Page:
22 August 2014
Post by James Doherty
Cover photo by James Doherty
Reading time ~ 4 minutes
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This month CERN hosted its third Summer Student Webfest, a three-day caffeine-fuelled event at which participants worked in small teams to build innovative projects using open-source web technologies.
At last year’s event, a team of students, mentored by PyBossa’s principal developer Daniel Lombraña Gonzalez, developed the hugely successful CERN antimatter application on PyBossa-powered platform Crowdcrafting.org, a project which allows members of the public to contribute directly to CERN’s research on antimatter.
The PyBossa team was again out in force to support this year’s event by mentoring teams and running workshops. Also in attendance was Cobi Smith and Fautso Cipolli of UNITAR-UNOSAT who coordinate GeotagX: a PyBossa-powered project which invites people to geo-reference photographs of areas affected by humanitarian disasters so that NGOs may better coordinate their response.
The event opened with a session of three-minute pitches: participants with project ideas tried to recruit team members with particular skills, from software development and design expertise to acumen in physics. Projects crystallised, merged or floundered as 14 pitches resulted in the formation of eight teams. There were a host of projects to inspire the public to learn about CERN and particle physics, and others to encourage people to explore web-based solutions to humanitarian disasters with UNOSAT.
Coffee was brewed and the hacking commenced…
The weekend was interspersed with mentor-led workshops introducing participants to web technologies. PyBossa developers Marvin Reimer and Alejandro Domínguez Bayo provided a guide to deploying a PyBossa server with Ubuntu Juju to create citizen science projects, and an introduction to building crowdsourced citizen science projects on crowdcrafting.org. The workshop finished with an online presentation from Alejandro Sanchez, coordinator of Cities at Night, a crowdcrafting-powered project which allows members of the public to analyse photographs of Earth taken by astronauts on the International Space Station. (Read more here).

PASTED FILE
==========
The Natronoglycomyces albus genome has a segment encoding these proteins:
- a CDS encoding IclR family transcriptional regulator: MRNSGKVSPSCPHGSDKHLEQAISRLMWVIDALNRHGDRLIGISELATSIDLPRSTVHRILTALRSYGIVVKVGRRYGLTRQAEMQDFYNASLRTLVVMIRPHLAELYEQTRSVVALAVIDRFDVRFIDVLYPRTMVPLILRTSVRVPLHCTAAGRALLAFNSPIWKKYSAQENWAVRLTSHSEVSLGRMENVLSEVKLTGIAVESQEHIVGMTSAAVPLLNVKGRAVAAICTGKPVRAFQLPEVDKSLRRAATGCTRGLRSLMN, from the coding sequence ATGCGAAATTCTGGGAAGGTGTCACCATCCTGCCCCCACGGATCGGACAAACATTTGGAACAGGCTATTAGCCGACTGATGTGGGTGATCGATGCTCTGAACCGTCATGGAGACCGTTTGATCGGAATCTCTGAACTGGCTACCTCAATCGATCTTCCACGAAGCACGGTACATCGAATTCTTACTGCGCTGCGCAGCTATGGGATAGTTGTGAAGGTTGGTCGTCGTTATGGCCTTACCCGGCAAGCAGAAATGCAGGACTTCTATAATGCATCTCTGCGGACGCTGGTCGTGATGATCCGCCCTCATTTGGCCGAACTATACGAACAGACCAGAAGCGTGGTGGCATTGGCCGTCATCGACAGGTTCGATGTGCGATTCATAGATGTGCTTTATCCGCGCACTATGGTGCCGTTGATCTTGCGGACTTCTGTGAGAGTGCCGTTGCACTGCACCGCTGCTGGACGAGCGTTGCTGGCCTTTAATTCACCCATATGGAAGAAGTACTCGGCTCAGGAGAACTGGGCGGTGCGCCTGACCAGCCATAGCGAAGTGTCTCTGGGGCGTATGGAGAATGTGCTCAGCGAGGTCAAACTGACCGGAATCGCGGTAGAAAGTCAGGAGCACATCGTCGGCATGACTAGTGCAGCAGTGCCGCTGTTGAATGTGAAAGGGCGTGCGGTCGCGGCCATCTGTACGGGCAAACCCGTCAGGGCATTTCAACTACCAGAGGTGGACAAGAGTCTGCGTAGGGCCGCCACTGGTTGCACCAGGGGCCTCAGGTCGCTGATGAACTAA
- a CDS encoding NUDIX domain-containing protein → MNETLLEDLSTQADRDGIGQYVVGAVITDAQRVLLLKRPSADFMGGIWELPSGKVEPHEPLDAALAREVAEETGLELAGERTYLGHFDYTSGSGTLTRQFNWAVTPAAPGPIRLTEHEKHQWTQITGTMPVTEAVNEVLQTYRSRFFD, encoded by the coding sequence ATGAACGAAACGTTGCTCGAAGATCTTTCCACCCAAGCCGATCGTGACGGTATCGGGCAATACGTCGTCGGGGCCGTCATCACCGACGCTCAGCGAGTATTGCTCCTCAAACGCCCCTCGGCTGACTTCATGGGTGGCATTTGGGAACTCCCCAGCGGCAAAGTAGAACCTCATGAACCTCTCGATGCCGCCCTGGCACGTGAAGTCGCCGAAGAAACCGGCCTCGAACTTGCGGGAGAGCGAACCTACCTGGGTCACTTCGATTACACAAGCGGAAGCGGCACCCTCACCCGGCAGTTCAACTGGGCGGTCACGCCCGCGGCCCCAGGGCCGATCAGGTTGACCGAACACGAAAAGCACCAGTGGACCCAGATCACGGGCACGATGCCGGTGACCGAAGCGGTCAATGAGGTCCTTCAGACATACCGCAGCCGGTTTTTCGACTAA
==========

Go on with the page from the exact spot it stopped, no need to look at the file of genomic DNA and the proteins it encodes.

After three days of hard work and two largely sleepless nights, the eight teams were faced with the daunting task of presenting their projects to a panel of experts, with a trip to the Mozilla Festival in London up for grabs for one member of the overall winning team. The teams presented a remarkable range of applications built from scratch in under 48 hours.
GeotagX and PyBossa took the prize for Best Design Project. Students Mary and Pedro worked tirelessly through the weekend to produce an easy-to-use template decision tree for NGOs using crowdcrafting.org to respond to humanitarian disasters. Cobi Smith commented that “we’ve been working together with the PyBossa team and several students… it’s been wonderful to have everyone face-to-face: we’ve really progressed the project”.
The overall winner was Particle Clicker: an elegantly designed detector-simulation game for web. (Play here.) “It’s been an amazing weekend where we’ve seen many impressive projects from different branches of technology,” says Kevin Dungs, captain of the Particle Clicker team. “I’m really looking forward to next year’s Webfest.”
Watch a Youtube video about the Webfest by clicking on the image below:
The CERN Summer Student Webfest was organised by François Grey, Ben Segal and SP Mohanty, and sponsored by the Citizen Cyberlab, Citizen Cyberscience Centre, Mozilla Foundation and The Port. Event mentors were from CERN, PyBossa and UNITAR/UNOSTAT. The judges were Antonella del Rosso (CERN Communications), Bilge Demirkoz (CERN Researcher) and Fons Rademakers (CTO of CERN Openlab).
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